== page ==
Courtney Ball

Let’s Not Be the Next Ferguson

Cedar Rapids faces a well-documented crisis of racial disparity. Like other sectors of society, our criminal justice system is proven to be disproportionately harsh toward African Americans. This reality prompts me to ask the question, how do we keep ourselves from becoming the next Ferguson? How do we right our ship before disaster strikes?

Let’s start with my first claim: our well-documented crisis of racial disparity. In 2014, the Cedar Rapids Civil Rights Commission released a report called “The State of Equity in Cedar Rapids”. The document provides helpful—and some might say startling—data about just how tough African Americans have it in Cedar Rapids compared to White residents. It contains insights every Cedar Rapidian should read and take to heart.

As to disparity in our criminal justice system, the report states that “In 2007, a study by the Washington D.C. based Sentencing Project ranked Iowa ‘worst in the nation’ in the ratio of African Americans to Whites in prison. The study found Iowa incarcerates African Americans at a rate of 13.6 times that of Whites—more than double the national average. […] According to the ACLU, an African American person in Iowa is ‘More than 8 times as likely to be arrested for possession, than a White person, despite equal usage rates.’”

The Cedar Rapids Community School District is under federal investigation for its discipline practices, and such pressure has helped the district to begin implementing necessary changes. One small example, the district has signed on as an official partner to the newly created Center for Equity, with a commitment to hire and retain more non-White teachers.

In light of recent national tragedies, I had to ask: what about our police department? Is there a similar effort underway to hire and retain non-White officers? I spoke with Sgt. Cristy Hamblin of the Cedar Rapids Police Department, and she told me that out of about 200 officers, there are currently four African American, two Asian, and three Hispanic officers on the force (4.5% non-White). Sgt. Hamblin agreed that this is a problem and cited a few efforts the department has made to recruit more non-White officers, but also said that so far most of these have not proved successful. She believes racial disparity is a whole-community problem, and like other entities, the police department could and should do more to fix the disparity crisis. Perhaps a Center for Equity could be as helpful to regional police departments as it hopes to be for our school districts.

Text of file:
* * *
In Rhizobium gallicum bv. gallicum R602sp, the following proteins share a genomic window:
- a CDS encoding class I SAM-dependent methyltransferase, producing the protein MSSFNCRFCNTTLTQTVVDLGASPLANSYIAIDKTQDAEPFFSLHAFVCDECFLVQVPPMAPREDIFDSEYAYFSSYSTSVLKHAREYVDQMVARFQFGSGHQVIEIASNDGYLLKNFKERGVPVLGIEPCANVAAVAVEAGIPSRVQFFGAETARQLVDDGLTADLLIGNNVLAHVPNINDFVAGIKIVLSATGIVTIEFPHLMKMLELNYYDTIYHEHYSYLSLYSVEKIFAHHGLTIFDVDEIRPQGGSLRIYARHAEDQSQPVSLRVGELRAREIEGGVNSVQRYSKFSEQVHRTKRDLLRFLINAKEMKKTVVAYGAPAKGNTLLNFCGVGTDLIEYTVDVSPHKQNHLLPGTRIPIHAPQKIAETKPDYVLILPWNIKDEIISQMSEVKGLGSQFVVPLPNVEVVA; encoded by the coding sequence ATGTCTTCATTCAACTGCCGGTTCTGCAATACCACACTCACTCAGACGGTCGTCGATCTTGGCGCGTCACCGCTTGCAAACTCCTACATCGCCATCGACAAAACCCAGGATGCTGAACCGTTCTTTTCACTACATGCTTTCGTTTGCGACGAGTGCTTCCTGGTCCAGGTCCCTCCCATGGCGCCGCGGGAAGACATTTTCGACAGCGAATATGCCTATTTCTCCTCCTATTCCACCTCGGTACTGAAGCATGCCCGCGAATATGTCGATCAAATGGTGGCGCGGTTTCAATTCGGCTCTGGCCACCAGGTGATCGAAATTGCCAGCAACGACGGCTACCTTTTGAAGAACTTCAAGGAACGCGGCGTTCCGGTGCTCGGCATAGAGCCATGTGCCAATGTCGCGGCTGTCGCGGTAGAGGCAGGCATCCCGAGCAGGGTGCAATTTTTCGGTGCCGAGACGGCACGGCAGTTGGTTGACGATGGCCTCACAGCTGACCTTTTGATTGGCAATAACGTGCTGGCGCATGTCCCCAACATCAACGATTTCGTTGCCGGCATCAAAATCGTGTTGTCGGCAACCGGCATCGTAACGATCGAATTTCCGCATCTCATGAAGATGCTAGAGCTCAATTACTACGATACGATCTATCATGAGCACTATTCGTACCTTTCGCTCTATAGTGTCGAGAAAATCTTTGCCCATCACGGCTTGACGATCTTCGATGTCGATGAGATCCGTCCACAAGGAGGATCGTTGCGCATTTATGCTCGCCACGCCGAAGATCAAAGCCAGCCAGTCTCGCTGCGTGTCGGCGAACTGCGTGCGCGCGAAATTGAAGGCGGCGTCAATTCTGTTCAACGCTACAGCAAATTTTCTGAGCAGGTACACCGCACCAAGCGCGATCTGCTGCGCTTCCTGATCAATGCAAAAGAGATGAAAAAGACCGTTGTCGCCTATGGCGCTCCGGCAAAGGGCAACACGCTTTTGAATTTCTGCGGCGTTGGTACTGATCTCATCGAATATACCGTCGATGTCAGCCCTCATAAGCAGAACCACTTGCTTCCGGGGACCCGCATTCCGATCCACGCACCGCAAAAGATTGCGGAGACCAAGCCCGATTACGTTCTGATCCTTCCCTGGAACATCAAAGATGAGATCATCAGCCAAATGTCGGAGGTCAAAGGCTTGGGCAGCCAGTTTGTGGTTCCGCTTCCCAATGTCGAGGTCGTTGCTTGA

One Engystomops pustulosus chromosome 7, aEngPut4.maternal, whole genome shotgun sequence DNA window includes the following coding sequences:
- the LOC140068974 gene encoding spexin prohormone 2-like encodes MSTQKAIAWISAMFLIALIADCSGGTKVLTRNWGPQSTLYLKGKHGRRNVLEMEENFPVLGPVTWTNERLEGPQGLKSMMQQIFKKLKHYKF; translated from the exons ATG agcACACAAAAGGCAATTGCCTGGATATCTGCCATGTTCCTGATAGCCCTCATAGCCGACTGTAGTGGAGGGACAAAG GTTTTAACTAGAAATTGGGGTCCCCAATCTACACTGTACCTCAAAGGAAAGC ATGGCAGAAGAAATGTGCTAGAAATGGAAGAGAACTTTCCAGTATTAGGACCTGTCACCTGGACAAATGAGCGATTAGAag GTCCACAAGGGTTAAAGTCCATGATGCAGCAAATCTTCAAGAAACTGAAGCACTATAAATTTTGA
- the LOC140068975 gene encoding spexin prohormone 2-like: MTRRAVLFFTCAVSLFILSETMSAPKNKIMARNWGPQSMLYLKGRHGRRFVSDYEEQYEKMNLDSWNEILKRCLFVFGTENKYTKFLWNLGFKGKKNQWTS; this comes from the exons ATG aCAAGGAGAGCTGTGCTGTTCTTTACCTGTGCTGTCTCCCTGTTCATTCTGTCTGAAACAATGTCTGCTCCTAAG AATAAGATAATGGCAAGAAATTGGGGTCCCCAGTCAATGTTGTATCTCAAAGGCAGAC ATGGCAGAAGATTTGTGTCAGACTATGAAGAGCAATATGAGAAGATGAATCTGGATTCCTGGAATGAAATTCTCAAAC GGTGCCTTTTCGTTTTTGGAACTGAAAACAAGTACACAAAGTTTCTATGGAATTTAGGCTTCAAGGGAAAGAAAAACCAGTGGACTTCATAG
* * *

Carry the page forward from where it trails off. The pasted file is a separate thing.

This year, Cedar Rapids was named an All-American City, partly due to our history of tackling tough problems like the 2008 flood with forward-thinking creativity, hard work, and a determination to succeed. It’s time for us to do the same with the crisis of racial disparity. Instead of denying we have a problem until tragedy strikes and the national spotlight turns ugly, let’s do our part now to make the city great for all its residents.

This was a guest column written for The Cedar Rapids Gazette.

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Image of New York City protesters by The All-Nite Images (Flickr) [CC-BY-SA-2.0 (http://creativecommons.org/licenses/by-sa/2.0)], via Wikimedia Commons

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Courtney Ball

4 CommentsLeave a comment

  • I like your style. I am pretty liberal on most things, especially race. I have 2 Ethiopian adopted children and 1 grandchild. We claim 3 others that did not go through the adoption process. . I hope the grandpa Ball stories don’t get lost as they still provide great times of humor. He took Jackies husband Karl to the pasture in his car. he hit a stump going and returning. . He lost his teeth and hearing aid in the fields, as I remember the story. I loved that man.

  • Thanks, Aunt Virginia. There definitely are some great Grandpa Ball stories. If you have any others you’d like to share with me, send me an email. I’d love to read them.

  • I can’t imagine why a population of people who’ve been oppressed and harassed by the police wouldn’t want to become police officers.

    • Good point, Shawn. Although, I do have to say it’s not just the police department that has a tough time creating a diverse staff. Every organization needs to rethink its hiring practices if it is going to be more inclusive. It’s not often our natural inclination to welcome those we think of as “other”.

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